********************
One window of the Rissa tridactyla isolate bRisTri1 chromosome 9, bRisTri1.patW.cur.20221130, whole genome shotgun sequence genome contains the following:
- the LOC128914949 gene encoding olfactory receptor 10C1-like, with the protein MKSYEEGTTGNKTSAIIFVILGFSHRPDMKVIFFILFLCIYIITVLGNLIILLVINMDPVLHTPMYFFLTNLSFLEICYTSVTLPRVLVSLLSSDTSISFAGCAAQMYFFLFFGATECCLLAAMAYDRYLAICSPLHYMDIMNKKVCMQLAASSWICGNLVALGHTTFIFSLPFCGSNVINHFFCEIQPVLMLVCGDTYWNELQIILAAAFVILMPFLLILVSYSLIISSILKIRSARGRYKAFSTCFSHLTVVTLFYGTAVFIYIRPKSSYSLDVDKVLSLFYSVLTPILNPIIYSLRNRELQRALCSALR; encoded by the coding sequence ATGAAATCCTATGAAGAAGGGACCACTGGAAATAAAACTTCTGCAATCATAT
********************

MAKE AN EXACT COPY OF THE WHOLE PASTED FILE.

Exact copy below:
One window of the Rissa tridactyla isolate bRisTri1 chromosome 9, bRisTri1.patW.cur.20221130, whole genome shotgun sequence genome contains the following:
- the LOC128914949 gene encoding olfactory receptor 10C1-like, with the protein MKSYEEGTTGNKTSAIIFVILGFSHRPDMKVIFFILFLCIYIITVLGNLIILLVINMDPVLHTPMYFFLTNLSFLEICYTSVTLPRVLVSLLSSDTSISFAGCAAQMYFFLFFGATECCLLAAMAYDRYLAICSPLHYMDIMNKKVCMQLAASSWICGNLVALGHTTFIFSLPFCGSNVINHFFCEIQPVLMLVCGDTYWNELQIILAAAFVILMPFLLILVSYSLIISSILKIRSARGRYKAFSTCFSHLTVVTLFYGTAVFIYIRPKSSYSLDVDKVLSLFYSVLTPILNPIIYSLRNRELQRALCSALR; encoded by the coding sequence ATGAAATCCTATGAAGAAGGGACCACTGGAAATAAAACTTCTGCAATCATAT